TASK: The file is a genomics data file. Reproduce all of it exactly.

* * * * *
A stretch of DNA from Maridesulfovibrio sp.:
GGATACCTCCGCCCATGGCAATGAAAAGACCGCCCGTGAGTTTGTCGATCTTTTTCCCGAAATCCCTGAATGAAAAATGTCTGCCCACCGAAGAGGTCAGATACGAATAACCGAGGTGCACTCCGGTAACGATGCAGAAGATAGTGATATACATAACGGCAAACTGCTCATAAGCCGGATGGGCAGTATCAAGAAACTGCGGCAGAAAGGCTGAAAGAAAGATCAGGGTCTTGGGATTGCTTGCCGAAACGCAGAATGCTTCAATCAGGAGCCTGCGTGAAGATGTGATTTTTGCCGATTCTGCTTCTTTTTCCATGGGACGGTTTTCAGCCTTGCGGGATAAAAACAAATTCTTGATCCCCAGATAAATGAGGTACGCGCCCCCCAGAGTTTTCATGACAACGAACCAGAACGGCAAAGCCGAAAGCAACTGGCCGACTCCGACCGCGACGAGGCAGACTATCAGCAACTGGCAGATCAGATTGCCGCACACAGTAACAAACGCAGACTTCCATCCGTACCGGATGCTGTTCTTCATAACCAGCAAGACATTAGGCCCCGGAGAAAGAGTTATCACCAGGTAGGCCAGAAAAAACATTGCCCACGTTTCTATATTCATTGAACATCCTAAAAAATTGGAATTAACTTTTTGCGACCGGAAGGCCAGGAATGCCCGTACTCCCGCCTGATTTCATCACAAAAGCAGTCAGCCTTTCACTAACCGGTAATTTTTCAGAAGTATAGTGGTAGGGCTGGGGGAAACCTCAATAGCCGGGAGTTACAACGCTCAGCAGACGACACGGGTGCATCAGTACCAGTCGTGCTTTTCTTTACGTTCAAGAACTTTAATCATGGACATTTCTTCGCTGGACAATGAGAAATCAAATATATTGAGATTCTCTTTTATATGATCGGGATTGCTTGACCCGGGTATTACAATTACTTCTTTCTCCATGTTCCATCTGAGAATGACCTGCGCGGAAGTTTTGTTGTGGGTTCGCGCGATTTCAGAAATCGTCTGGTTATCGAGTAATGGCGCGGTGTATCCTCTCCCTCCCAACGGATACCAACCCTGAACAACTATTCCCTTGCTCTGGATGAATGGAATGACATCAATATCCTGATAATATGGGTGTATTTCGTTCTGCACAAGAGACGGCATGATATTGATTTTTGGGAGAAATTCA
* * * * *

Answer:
A stretch of DNA from Maridesulfovibrio sp.:
GGATACCTCCGCCCATGGCAATGAAAAGACCGCCCGTGAGTTTGTCGATCTTTTTCCCGAAATCCCTGAATGAAAAATGTCTGCCCACCGAAGAGGTCAGATACGAATAACCGAGGTGCACTCCGGTAACGATGCAGAAGATAGTGATATACATAACGGCAAACTGCTCATAAGCCGGATGGGCAGTATCAAGAAACTGCGGCAGAAAGGCTGAAAGAAAGATCAGGGTCTTGGGATTGCTTGCCGAAACGCAGAATGCTTCAATCAGGAGCCTGCGTGAAGATGTGATTTTTGCCGATTCTGCTTCTTTTTCCATGGGACGGTTTTCAGCCTTGCGGGATAAAAACAAATTCTTGATCCCCAGATAAATGAGGTACGCGCCCCCCAGAGTTTTCATGACAACGAACCAGAACGGCAAAGCCGAAAGCAACTGGCCGACTCCGACCGCGACGAGGCAGACTATCAGCAACTGGCAGATCAGATTGCCGCACACAGTAACAAACGCAGACTTCCATCCGTACCGGATGCTGTTCTTCATAACCAGCAAGACATTAGGCCCCGGAGAAAGAGTTATCACCAGGTAGGCCAGAAAAAACATTGCCCACGTTTCTATATTCATTGAACATCCTAAAAAATTGGAATTAACTTTTTGCGACCGGAAGGCCAGGAATGCCCGTACTCCCGCCTGATTTCATCACAAAAGCAGTCAGCCTTTCACTAACCGGTAATTTTTCAGAAGTATAGTGGTAGGGCTGGGGGAAACCTCAATAGCCGGGAGTTACAACGCTCAGCAGACGACACGGGTGCATCAGTACCAGTCGTGCTTTTCTTTACGTTCAAGAACTTTAATCATGGACATTTCTTCGCTGGACAATGAGAAATCAAATATATTGAGATTCTCTTTTATATGATCGGGATTGCTTGACCCGGGTATTACAATTACTTCTTTCTCCATGTTCCATCTGAGAATGACCTGCGCGGAAGTTTTGTTGTGGGTTCGCGCGATTTCAGAAATCGTCTGGTTATCGAGTAATGGCGCGGTGTATCCTCTCCCTCCCAACGGATACCAACCCTGAACAACTATTCCCTTGCTCTGGATGAATGGAATGACATCAATATCCTGATAATATGGGTGTATTTCGTTCTGCACAAGAGACGGCATGATATTGATTTTTGGGAGAAATTCA